If there’s one 44th birthday party you want to be going to this year, it’s Bill’s. He plates up the crudités and pours more than a generous serving of alcohol into a punch bowl ready for all his guests. Unfortunately no one shows and Bill, for the next hour, is left to dream up his own party guests in a sad and ever drunker stupor. This puppet comedy show by Dorothy James and Andy Munjuck is as abnormal as it is impressive. As the show progresses we fall further and further into Bill’s bizarre fever dream, as carrots and balloons start forming personalities of their own.
To miss the delight that is Bill's party would be a shame for both you and him
The puppets are incredibly well done, although most are quite simple and depend on fairly basic designs they are undeniably effective and, thanks to the puppeteers, still evoke emotion. Bill is slightly more detailed, with a big bushy moustache and equally characteristic eyebrows. He is a joy to watch and not only do co-creators and puppeteers, Andy Manjuck and Dorothy Hames, control him expertly and with immense character, but his simple facial features and animated movements bring real emotion to the piece. Bill was able to make us sad, happy, laugh, and pity him, which is largely due to the curiously quirky character that the puppeteers constructed.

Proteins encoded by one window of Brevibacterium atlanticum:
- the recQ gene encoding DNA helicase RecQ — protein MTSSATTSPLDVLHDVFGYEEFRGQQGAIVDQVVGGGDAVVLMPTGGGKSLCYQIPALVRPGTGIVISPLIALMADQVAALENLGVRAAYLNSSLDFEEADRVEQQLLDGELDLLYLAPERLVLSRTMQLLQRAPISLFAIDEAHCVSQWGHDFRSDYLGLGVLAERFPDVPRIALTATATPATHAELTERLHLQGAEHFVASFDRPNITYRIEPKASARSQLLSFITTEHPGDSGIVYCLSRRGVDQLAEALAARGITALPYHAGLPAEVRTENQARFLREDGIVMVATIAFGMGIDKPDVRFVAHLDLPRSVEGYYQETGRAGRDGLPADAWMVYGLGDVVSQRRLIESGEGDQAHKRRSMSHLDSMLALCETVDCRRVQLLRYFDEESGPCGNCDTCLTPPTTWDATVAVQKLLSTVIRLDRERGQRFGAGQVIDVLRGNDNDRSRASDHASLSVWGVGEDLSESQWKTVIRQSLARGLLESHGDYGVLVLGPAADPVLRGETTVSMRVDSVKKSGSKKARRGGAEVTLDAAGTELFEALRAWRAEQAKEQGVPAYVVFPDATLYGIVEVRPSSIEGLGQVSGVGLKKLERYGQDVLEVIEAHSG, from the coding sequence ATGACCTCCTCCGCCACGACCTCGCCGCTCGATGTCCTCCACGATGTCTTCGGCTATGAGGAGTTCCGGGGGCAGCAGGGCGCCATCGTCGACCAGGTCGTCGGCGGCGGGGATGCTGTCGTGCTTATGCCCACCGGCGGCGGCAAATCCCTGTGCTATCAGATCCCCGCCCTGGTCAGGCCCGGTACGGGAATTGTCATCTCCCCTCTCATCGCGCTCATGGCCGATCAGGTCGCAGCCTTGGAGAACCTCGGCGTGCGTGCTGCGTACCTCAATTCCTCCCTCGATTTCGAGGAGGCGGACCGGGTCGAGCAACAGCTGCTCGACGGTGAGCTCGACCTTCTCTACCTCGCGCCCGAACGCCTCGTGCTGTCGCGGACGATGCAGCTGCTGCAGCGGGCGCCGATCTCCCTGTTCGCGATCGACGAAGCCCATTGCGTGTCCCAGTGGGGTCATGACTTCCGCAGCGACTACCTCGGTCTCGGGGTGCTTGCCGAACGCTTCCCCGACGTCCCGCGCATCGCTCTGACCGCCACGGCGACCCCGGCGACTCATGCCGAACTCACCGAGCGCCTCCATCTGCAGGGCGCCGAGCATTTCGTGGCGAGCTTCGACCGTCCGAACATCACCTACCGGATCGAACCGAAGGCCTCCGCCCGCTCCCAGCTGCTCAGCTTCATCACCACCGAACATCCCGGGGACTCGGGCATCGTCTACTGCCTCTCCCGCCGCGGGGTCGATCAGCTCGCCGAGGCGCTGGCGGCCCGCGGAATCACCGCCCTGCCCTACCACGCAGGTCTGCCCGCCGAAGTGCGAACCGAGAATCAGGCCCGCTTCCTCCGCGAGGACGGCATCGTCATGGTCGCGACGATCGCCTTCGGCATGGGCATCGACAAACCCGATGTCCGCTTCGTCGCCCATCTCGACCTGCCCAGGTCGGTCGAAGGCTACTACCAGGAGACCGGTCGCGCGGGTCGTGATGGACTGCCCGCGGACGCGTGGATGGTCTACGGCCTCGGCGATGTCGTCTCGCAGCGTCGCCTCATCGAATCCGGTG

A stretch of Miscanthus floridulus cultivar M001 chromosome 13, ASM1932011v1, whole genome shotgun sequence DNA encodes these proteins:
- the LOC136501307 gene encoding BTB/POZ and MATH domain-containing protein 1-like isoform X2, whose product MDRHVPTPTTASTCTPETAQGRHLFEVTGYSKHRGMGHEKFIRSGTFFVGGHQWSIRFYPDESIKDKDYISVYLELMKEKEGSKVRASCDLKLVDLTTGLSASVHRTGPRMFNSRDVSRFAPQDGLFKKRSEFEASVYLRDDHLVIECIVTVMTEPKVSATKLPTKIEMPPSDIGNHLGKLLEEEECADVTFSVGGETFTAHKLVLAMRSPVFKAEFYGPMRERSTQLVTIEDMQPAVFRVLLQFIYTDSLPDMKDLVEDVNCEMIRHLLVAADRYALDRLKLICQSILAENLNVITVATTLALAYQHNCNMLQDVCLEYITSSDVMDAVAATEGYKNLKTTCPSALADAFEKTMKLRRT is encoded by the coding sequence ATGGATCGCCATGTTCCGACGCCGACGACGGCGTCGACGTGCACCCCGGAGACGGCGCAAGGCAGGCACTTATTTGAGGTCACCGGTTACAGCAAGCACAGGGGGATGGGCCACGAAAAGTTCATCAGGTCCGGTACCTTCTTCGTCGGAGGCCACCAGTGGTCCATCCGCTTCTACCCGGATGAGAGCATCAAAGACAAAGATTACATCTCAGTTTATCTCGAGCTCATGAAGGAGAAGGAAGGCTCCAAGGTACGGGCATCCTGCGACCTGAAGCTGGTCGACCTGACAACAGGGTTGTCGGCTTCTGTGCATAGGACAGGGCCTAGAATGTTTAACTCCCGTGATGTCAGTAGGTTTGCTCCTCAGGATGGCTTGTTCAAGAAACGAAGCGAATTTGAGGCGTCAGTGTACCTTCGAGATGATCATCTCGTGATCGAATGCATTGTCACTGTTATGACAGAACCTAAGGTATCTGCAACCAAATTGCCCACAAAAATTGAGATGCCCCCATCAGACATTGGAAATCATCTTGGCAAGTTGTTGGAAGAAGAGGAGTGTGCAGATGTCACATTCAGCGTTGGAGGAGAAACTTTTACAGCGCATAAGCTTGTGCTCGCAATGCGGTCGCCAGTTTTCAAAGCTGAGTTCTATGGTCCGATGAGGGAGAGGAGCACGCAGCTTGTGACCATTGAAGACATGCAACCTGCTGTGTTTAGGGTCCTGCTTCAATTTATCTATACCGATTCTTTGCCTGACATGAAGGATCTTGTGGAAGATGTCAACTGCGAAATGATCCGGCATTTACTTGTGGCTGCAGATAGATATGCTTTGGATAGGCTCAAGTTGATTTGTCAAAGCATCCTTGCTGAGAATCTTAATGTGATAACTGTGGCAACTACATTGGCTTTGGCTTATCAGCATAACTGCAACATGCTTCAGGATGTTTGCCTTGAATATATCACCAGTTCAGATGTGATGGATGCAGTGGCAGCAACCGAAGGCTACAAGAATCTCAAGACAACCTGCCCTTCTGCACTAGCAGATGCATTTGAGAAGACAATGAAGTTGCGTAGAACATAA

Jon Riddleberger was also a fantastic puppeteer, although with no hand on Bill, his characters were also of equal value to the show and performed incredibly well. The puppets, however, weren’t the only thing to give the show character. Eamon Fogerty’s original scoring was crucial to the change in tones and emotion that the show would go through and did it’s job to perfection.
The story itself is somber and strangely depressing, but told through an oddly joyful lens. We were shown a telling of Bill’s life from childhood to adulthood and the slowly diminishing number of people that surrounded him as he aged. However, this was shown in a creative and strangely endearing way that kept Bill’s past obscure, yet relatable. When we weren’t sitting worrying about Bill and our existence, we were laughing at the massive carrot puppet or balloons that had it in for Bill for seemingly no reason. Bill’s 44th is a charming spectacle with some incredible puppeteers behind it and to miss the delight that is Bill's party would be a shame for both you and him.